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Furry friends

On one of those odd-spots-of-January-sunshine-days, we saw some children out playing – not on hoverboards, surprisingly – but actually jumping rope. This made us think about the joy of play and how using toys can offer a wide range of physical, mental and emotional benefits to people of all ages. In particular, we thought that in this blog post, we’d look at how technology is getting in on the game, as it were.

The current marketplace of toys for the elderly has products that range in utility from providing companionship, to increasing cognitive skills, to facilitating communication, but we’ll focus on a couple of fairly new electronic pets.

Hasbro has recently come out with a line of electronic toys called Joy for All Companion Pets, which claims to offer the benefits of actual pets without the physical or financial demands. Currently they just have cats, though apparently they sound and feel just like the real thing. According to a BBC news article, the robocat is designed to mimic a real animal. ‘It miaows, semi-convincingly, and it purrs, very convincingly. It’s fluffy and nice to stroke, although the rigidness of the cat’s electronic innards spoils any illusion that he is real.’ Though one user, and former cat owner, confirmed that ‘feeling the purr is really nice’. We’re intrigued by these robocats but currently they’re only being sold in the US.

PARO is another example of an increasingly popular robotic toy that resembles a baby seal. It costs a lot more than the cat but it then it responds to more. PARO has artificial intelligence that allows it to learn some behaviors such as how to respond to its name and how to behave in order to ‘earn’ stroking from its owner.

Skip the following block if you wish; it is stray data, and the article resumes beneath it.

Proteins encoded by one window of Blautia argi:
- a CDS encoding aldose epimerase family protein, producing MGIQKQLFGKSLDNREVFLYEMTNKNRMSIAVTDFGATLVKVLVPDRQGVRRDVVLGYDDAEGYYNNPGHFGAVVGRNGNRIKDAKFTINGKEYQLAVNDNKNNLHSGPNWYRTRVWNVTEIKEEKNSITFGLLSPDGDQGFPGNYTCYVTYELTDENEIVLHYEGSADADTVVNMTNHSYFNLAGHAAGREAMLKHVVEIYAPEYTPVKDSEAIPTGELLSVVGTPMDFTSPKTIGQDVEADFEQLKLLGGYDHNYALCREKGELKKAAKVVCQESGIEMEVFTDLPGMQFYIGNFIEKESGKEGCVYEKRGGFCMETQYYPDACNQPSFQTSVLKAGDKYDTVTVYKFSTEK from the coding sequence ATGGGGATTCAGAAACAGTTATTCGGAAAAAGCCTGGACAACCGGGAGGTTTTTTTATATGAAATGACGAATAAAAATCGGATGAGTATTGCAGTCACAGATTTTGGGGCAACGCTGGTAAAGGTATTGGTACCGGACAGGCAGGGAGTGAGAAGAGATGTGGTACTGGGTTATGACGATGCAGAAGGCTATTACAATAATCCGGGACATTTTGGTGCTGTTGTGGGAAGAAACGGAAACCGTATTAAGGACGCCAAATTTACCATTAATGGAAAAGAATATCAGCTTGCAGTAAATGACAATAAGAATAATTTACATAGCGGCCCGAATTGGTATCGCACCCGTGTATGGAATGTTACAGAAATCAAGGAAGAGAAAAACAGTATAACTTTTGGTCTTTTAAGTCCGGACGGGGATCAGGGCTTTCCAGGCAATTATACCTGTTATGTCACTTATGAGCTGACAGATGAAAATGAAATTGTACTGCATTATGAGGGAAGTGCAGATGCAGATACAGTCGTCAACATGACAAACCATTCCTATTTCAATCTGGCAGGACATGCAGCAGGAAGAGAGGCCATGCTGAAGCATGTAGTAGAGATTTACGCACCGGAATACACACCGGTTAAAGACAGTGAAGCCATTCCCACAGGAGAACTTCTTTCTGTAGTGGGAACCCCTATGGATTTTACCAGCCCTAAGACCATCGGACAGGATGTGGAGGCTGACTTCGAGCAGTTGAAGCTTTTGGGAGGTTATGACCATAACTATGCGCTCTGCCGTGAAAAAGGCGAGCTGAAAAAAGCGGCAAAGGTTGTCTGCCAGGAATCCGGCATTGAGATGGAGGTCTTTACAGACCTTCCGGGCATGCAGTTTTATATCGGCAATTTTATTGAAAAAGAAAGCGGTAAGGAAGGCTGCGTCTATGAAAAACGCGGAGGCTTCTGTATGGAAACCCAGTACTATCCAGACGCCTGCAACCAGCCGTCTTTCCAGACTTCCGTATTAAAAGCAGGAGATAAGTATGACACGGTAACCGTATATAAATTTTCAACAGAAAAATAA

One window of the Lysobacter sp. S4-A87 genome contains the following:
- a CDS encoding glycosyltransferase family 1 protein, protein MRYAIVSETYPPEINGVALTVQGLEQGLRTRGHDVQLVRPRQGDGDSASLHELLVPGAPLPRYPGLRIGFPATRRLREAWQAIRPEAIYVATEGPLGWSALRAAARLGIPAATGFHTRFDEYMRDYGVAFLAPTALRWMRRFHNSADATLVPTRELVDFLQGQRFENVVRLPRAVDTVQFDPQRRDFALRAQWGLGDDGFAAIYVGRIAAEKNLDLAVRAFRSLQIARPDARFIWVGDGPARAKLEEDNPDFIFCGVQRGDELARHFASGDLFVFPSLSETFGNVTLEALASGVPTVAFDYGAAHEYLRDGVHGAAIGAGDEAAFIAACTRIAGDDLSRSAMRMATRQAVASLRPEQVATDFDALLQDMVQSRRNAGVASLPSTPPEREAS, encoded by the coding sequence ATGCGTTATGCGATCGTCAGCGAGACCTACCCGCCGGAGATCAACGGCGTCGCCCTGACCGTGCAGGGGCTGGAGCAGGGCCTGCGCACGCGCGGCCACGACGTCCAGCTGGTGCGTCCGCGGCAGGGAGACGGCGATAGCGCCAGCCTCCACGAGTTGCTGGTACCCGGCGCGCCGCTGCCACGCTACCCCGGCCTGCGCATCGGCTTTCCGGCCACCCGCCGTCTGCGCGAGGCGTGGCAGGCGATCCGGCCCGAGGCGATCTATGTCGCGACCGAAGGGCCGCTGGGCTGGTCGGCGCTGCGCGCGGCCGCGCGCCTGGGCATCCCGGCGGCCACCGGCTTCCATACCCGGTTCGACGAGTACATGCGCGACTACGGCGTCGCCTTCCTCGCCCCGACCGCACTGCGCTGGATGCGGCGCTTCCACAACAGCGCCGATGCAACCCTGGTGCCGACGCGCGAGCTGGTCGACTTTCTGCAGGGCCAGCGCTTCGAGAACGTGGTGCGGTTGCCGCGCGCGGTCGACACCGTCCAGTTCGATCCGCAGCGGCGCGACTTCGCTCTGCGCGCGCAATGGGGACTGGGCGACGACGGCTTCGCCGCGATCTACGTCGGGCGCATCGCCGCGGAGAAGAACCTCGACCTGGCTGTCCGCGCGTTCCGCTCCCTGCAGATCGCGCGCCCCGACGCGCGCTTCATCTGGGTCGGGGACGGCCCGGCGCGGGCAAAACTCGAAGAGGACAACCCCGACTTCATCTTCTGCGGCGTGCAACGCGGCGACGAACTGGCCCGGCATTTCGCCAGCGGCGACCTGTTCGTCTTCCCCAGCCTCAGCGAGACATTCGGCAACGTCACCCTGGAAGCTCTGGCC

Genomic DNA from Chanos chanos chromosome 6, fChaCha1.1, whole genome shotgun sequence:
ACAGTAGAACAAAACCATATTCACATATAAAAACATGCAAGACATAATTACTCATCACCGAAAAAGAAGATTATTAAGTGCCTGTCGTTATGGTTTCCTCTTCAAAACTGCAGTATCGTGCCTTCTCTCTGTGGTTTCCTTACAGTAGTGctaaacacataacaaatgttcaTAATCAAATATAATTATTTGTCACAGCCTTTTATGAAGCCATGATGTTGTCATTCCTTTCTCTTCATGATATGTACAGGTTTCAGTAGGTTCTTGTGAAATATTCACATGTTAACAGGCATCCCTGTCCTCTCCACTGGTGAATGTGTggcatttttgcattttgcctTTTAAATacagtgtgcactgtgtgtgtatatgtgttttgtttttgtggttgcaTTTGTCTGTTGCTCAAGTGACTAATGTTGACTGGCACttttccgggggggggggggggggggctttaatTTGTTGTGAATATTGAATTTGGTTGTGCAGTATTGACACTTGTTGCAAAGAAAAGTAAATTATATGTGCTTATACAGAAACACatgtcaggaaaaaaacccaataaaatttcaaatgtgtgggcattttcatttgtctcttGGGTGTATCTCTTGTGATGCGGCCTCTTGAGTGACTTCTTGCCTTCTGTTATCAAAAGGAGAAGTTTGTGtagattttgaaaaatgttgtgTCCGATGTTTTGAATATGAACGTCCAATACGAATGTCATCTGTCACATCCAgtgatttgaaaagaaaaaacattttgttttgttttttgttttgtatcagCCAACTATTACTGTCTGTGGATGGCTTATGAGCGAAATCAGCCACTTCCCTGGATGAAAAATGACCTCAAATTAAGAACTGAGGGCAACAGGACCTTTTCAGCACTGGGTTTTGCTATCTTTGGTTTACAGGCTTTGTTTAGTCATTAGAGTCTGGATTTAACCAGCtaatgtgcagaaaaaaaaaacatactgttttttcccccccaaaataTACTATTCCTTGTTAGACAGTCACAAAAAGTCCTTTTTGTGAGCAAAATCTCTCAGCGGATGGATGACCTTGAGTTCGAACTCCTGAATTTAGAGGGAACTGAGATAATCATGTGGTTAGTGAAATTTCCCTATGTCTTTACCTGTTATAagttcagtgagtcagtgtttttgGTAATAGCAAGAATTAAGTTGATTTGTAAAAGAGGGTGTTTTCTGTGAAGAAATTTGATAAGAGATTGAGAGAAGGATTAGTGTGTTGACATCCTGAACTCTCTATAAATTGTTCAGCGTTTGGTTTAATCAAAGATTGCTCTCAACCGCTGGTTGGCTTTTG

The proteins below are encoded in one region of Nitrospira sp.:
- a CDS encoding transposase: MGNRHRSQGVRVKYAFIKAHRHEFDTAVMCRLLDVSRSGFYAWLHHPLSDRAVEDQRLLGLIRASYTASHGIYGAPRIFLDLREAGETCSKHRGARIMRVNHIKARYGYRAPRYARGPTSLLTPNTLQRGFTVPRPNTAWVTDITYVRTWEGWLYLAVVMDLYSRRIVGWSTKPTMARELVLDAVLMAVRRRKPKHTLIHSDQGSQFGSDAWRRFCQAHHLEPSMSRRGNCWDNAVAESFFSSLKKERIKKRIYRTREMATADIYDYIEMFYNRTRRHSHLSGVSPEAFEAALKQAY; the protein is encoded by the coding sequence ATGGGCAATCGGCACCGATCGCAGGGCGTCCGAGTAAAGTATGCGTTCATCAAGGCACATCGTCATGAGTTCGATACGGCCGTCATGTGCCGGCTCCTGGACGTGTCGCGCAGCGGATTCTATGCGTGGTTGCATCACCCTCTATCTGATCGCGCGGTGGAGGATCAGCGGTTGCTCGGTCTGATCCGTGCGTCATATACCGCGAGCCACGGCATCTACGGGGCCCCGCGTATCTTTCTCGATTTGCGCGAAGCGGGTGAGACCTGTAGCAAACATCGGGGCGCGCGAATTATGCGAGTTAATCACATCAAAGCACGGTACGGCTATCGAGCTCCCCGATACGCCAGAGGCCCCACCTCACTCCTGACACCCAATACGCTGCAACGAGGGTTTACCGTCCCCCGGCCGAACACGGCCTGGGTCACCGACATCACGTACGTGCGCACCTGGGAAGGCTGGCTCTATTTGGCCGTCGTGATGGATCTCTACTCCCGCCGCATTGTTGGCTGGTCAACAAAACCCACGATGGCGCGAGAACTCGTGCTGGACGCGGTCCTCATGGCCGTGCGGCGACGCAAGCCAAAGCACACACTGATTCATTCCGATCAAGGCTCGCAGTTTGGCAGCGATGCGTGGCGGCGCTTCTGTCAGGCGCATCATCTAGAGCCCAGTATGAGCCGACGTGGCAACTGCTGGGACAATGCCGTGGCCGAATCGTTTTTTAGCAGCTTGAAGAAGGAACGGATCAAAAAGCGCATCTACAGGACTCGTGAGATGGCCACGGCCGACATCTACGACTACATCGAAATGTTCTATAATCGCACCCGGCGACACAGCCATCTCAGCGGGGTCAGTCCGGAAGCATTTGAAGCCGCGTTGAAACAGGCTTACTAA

PARO has such potential that – according to an article in The Argus – the Sussex Partnership NHS Foundation Trust was awarded a £10,000 grant to carry out a research project into the robot’s effectiveness at the Burrowes mental health ward at Salvington Lodge in Worthing.

In fact, there are at least 10 of these seals being tested in the UK in dementia care settings. Though as Amanda Sharkey, a senior lecturer in Sheffield University’s department of computer science, warns in a Guardian article: ‘we need to be a bit careful about human interactions with robots, so we don’t end up with old people being looked after by robots and nothing else.’

Indeed, while we understand these technicological pets were never meant to replace the care and attention of a real person, we do think they have great potential. We’ll be interested in the research results!

CQC Report 2016 Brighton And Hove Adult Services Living Wage UK Home Care Association